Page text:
Climbing to the peak of Fiordland's Copper Point

By Derek Cheng

Derek Cheng climbs to the summit of Copper Point and is soon basking in a panoramic view that few have experienced ... and hoping his ride returns.

The Darran Mountains leave you in awe, but eager to explore. Photo / Derek Cheng
The Darran Mountains leave you in awe, but eager to explore. Photo / Derek Cheng

The bow of the boat wrestled with the waves and edged closer to the rocky platform. We steadied ourselves. The plan was to leap from the vessel in perfect balletic form and land gracefully on a wet ramp, avoiding the loss of possessions — and dignity — to the watery depths of Milford Sound.

It would be so elegant that the dozens of surrounding seals would not become aggressive at having their slumber disturbed, but instead applaud our skills and general handsomeness.

Uncertainty lingered. Just as the boat was about to smash into the rocks, we jumped. Waves lunged at our ankles. Shoe rubber slid on wet rock. Seals grumbled, then turned away, as if displeased that we kept our footing.

This is Copper Point, Fiordland, an adventure wonderland at the edge of the Darran Mountains, home to the country's most ruggedly spectacular scenery.

Bordered roughly by the Hollyford Valley and the road to Milford, the Darrans are littered with massive, ominous rock spires looming above steep, curving valleys. When it rains — an average of about seven metres a year — the walls are blessed with countless waterfalls suicidally dropping from clifftops.

And it is a treasured little secret. Every year, about 14,000 trampers head to the Milford Track, while the more dramatic surroundings just around the corner from Homer Tunnel remain relatively unvisited.

Untouched also means virtually impossible to access. To gain the summit plateau of Copper Point, you have to scramble through steep bush, and then climb a 180m rock face that's only slightly more friendly than vertical. That's if you survive the leap from the boat.

We had learned of a new climb on a cliff near the Tasman Sea. It seemed an exciting prospect, high on the walls of Mitre Peak with Milford Sound splashing merrily below. My buddy, Sam, and I headed to the water one morning and chanced upon two relaxed and groovy gentlemen in a sleek fishing boat. I asked if they were headed near Copper Point.

The Darrans are littered with massive, ominous rock spires looming above steep, curving valleys. Photo / Derek Cheng
The Darrans are littered with massive, ominous rock spires looming above steep, curving valleys. Photo / Derek Cheng

"Not sure where that is," one of them replied.

"Neither are we."

That didn't seem to bother the owner, Ross, who simply chuckled when we showed him a hand-drawn map of the climb, complete with headings like "seal platform".

The platform was pretty obvious; it's the only part of the shoreline that doesn't dive vertically into the water. Ross lined the boat up, and promptly hit reverse as soon as we jumped. We scrambled higher, waving our thanks and silently wondering if they would pick us up later.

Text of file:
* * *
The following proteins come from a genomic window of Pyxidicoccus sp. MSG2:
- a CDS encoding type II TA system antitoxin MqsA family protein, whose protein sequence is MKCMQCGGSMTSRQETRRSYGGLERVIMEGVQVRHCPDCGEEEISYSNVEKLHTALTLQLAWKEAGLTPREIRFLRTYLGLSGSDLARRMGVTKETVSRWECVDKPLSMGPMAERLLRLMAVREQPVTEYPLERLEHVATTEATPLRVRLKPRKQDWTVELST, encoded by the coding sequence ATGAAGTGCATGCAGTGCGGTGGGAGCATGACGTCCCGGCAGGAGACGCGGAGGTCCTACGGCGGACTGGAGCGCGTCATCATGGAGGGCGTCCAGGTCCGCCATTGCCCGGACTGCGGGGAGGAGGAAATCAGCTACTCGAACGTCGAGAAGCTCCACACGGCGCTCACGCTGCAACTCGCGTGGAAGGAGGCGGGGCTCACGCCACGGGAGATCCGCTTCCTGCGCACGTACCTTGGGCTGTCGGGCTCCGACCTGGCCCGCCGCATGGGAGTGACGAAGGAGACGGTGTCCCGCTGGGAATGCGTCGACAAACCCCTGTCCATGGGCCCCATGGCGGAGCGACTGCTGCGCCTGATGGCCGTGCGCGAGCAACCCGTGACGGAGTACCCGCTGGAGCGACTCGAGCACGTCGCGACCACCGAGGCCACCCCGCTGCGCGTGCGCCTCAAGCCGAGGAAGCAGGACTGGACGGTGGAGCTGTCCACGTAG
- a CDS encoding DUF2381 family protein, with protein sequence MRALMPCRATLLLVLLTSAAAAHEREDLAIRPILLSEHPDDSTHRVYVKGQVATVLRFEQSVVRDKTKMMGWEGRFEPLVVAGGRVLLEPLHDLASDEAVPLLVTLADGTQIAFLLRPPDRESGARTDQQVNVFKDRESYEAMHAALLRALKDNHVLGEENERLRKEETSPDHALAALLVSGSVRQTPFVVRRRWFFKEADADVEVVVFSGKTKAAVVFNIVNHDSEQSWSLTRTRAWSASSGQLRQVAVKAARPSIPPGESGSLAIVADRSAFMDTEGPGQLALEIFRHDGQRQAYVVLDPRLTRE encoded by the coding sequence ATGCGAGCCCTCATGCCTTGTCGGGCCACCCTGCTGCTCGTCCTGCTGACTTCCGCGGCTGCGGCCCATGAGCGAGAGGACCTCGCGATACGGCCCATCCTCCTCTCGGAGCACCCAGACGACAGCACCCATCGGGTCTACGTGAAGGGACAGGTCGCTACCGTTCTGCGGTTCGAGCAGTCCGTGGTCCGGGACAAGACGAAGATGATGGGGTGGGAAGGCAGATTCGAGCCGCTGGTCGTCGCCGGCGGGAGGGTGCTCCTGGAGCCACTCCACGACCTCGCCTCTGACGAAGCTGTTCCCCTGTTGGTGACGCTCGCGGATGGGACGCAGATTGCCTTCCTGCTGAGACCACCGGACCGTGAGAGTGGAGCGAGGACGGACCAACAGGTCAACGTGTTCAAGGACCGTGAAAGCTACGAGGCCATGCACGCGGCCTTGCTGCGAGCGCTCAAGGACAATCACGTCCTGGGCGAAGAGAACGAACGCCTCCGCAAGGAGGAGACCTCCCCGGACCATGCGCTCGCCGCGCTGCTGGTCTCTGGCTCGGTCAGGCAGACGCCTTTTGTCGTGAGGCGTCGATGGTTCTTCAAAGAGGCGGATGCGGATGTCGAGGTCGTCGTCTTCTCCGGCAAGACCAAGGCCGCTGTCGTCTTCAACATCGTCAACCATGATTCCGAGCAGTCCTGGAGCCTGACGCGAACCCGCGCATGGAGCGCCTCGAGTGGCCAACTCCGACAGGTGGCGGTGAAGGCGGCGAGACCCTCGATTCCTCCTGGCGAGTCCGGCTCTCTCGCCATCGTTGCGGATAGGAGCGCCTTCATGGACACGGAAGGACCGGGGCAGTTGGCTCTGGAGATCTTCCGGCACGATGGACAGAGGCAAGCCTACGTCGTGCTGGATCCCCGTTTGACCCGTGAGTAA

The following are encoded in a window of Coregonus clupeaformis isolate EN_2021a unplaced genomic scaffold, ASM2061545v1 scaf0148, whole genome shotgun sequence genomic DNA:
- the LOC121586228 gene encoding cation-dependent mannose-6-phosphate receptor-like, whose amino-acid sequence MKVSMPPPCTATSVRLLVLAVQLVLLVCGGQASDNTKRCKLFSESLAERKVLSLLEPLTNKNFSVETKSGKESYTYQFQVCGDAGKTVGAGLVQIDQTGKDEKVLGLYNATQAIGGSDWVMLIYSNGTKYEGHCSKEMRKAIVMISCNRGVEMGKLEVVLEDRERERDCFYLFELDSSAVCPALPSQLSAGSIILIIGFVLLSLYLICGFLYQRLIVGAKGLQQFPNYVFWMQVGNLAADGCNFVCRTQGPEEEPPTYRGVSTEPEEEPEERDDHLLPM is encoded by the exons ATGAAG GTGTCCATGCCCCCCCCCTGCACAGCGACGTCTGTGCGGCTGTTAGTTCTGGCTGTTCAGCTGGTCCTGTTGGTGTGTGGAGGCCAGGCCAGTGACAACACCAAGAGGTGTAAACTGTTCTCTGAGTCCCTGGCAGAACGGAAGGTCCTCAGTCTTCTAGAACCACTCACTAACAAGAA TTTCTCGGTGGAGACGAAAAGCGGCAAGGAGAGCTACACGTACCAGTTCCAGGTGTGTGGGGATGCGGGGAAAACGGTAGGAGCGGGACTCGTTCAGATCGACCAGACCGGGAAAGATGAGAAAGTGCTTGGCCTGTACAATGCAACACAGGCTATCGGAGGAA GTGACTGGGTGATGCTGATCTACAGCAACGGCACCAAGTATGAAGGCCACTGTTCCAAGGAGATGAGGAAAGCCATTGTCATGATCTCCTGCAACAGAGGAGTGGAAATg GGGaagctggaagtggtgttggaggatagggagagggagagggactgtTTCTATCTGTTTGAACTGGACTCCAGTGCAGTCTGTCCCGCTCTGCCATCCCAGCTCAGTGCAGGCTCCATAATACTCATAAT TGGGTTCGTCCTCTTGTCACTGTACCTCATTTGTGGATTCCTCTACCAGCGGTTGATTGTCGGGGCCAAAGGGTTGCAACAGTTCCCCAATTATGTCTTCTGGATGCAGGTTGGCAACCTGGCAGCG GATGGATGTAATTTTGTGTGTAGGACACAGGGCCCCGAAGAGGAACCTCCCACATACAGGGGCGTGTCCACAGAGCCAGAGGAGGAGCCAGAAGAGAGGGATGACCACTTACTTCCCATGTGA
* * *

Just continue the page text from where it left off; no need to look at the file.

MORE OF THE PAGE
New climbs are usually littered with crumbly, dangerous rock and layers of lichen and moss. But the rock at Copper Point was as hard as bullets. And clean. We were soon relaxing on a benign summit plateau, basking in a view that few have experienced. From our perch, the raw, unexplored north face of Mitre Peak rose menacingly more than a kilometre to a summit ridge that tickled the sky. Steep, vegetated walls dwarfed tiny boats below.

Ross had said he would collect us at 4pm. Or 6pm. Or 8pm. We abseiled back to the seals and mulled over what to do if our ride never materialised. Swim? We needn't have worried. He returned about 5pm and, again, expertly manoeuvred his boat close enough for us to leap aboard.

Though climbing at Copper Point exposes you to hundreds of camera-armed tourists on passing boats, the interior of the Darrans is a place of cathartic solitude. Unplugged from civilisation. No mobile coverage, no markers, no footpaths. The approach to the shoulder of Barrier Knob, for example, requires passage over steep scree and wet slabs.

If you manage to arrive in one piece, the rewards are abundant. The shoulder is surrounded by a cirque of granite warriors overlooking the dark turquoise hue of Lake Adelaide. The environment leaves you in awe, but eager to explore.

The following day, we traversed snow slopes to a perch above the lake and climbed a 230m rock face. Total isolation. It brought a feeling of immense peace, knowing that thousands were at the same time rushing through supermarkets and malls.

There was a lesson in all this. The wilderness shakes up your perspective of reality, of what is important and what really doesn't matter.

The Darrans are littered with massive, ominous rock spires looming above steep, curving valleys. Photo / Derek Cheng
The Darrans are littered with massive, ominous rock spires looming above steep, curving valleys. Photo / Derek Cheng

We headed back to civilisation only as the sun started to sink and sprinkle the mountains with pink. No rush. Pausing to linger as often as possible.

CHECKLIST

Getting there: The Darrans can be accessed a number of ways. One popular and accessible day hike is to Gertrude Saddle, for which there is a gravel carpark about one kilometre east of Homer Tunnel. Across the river bed from the carpark is the NZ Alpine Club's Homer Hut, which has cooking gas, water, bunk beds and camp sites ($35 a night for non-members, $20 for members).

- NZ Herald

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